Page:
Until very recently, 1968 was widely regarded as the most tumultuous year in modern American history. With multiple assassinations, racial tensions run amuck and at least one international act of piracy, the country seemed ablaze with dissent and discontent. Many of these tensions came to a boil at The Democratic National Convention in Chicago. Peaceful protestors were brutally routed by a police force unleashed by the city mayor, and the government charged some activists for being responsible for the uprising. The resulting trial is the subject of Netflix’s The Trial of the Chicago 7, written and directed by Aaron Sorkin.
Sorkin chose Phedon Papamicheal, ASC, as his cinematographer. The DP started out in photojournalism before segueing into filmmaking. He earned an Oscar nomination for his work on Nebraska in collaboration with Alexander Payne and recently worked with James Mangold on Ford v Ferrari. An authority on the subject, we recently spoke with Phedon about capturing a period picture in a way that feels fresh and authentic.
Musicbed: After Ford Vs. Ferrari, was doing another period picture an easy call for you to make?
Phedon Papamichael: Both projects were set in the 60s and I did them back to back, going from color-correction on Ford right into prep on this. But Chicago 7 couldn’t be more different. We weren’t flying round a track at 100mph. Instead we spent sixty percent of the runtime inside a courtroom.
Is it difficult to sustain visual interest inside a courtroom?
Making that interesting was a significant challenge, though we were helped by how Aaron’s script cuts in and out of the courtroom throughout. So there weren’t huge blocks of time there in a single static locale. Plus, since the trial takes place over the span of months, I could alter the look of things slightly to reflect distinct times of year and times of day, which let me play different moods in the courtroom. We built it in an abandoned Paterson, New Jersey schoolhouse, and were there for twelve days.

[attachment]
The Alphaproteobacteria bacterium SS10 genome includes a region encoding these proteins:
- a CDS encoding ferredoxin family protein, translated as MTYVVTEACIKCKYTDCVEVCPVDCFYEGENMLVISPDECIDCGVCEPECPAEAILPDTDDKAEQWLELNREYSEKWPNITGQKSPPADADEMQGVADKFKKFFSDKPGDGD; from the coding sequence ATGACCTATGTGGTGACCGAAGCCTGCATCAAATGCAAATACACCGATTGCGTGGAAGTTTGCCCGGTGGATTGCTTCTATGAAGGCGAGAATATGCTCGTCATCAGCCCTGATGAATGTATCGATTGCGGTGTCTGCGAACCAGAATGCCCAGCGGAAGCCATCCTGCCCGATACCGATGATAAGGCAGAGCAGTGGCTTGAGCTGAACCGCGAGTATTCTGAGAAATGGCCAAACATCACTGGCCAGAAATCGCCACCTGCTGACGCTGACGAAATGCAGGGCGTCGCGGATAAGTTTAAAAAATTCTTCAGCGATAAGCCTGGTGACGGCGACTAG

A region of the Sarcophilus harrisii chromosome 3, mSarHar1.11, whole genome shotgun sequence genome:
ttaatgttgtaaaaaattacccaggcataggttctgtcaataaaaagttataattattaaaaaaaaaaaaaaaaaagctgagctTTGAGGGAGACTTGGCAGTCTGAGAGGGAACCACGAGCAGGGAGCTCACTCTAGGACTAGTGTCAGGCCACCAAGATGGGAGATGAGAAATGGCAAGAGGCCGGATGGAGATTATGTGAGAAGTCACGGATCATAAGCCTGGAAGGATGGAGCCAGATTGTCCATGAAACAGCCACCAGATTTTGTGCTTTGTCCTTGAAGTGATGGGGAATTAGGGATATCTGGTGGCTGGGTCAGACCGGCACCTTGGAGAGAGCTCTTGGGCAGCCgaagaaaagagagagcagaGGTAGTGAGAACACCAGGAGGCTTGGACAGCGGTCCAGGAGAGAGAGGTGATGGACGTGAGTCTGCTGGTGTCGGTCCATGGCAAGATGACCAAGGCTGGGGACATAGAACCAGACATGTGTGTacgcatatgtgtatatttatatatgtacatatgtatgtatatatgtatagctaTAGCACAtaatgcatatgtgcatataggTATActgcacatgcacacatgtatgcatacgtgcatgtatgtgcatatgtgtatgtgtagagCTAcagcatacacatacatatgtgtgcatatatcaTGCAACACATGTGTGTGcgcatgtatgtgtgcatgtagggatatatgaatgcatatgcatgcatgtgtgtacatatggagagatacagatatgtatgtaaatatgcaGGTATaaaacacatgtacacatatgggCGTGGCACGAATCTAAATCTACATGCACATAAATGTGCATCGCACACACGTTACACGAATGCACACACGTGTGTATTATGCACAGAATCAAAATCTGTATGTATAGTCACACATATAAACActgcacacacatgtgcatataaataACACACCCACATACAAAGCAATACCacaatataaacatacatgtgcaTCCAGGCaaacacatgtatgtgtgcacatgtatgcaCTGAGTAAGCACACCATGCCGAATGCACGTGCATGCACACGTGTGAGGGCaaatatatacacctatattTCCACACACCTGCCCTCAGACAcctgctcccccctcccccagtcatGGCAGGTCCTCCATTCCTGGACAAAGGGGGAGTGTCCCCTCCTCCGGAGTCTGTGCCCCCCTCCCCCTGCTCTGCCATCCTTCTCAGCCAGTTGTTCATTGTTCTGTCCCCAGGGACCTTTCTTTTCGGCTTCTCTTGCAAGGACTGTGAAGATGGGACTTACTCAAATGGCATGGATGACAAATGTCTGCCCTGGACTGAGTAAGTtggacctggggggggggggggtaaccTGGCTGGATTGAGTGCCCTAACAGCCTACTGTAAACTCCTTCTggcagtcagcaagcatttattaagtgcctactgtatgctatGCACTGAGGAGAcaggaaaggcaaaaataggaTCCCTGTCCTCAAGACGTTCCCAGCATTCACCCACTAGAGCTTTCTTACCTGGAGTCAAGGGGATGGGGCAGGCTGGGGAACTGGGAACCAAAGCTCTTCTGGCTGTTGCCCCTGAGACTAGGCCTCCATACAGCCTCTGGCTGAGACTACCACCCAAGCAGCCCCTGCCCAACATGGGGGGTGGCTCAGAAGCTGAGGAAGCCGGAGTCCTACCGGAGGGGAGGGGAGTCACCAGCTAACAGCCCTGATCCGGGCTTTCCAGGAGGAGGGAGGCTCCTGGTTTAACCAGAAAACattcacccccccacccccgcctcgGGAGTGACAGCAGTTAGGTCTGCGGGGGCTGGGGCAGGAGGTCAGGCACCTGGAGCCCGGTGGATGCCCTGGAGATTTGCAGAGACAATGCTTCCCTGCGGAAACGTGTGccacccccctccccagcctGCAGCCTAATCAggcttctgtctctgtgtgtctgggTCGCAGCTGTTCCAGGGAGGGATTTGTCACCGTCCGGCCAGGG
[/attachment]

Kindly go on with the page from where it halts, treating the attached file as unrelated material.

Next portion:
Can you discuss your camera/lens choices?
On Ford, I had wanted to shoot large-format and anamorphic, but the 2X expanded Panavision T-series anamorphic lenses didn’t cover the larger sensor. Panavision’s Dan Sasaki tried expanding them with prototypes that added a rear element to the older C- and T-series, and that carried over to this film. In fact, the approach proved so successful that sixty percent of Panavision anamorphics now cover the sensor on Alexa LF larger-format cameras.
Were your courtroom lighting choices character motivated?
I played two parts of the trial with hard light and direct beams. One on the opening day, because there’s a sense of hope at this Academy Awards of trials. One character even says, ‘I’m just happy to be nominated.’ Then the second was at the end of the trial, before sentencing. The Hayden character, who is already in his prison outfit, stands up and reads the names of those who had fallen in Vietnam. I felt he should be bathed in light, engulfed in this heroic, angelic light, to convey a sense of truth and show there was freedom in his being able to express what mattered to them all so much.
How did you control the light coming through the two big windows in the courtroom?
We built a tent [30’ deep, 50’ wide, 30’ high] outside that served as a gigantic lightbox. I had lighting units installed there that let me switch over very quickly from direct sunlight – 18K ArriMaxs and M90s — to overcast cloudy days and even moodier rain conditions. I could change color temperatures with Arri S60 SkyPanels. That flexibility was very important to make the schedule since we were bloc-shooting scenes based on actor availability.
With so many principal characters, did you use multiple cameras throughout?
We ran three cameras a lot of the time, though I initially asked for four. In conversation with editor Alan Baumgarten, he was always asking for more reaction shots.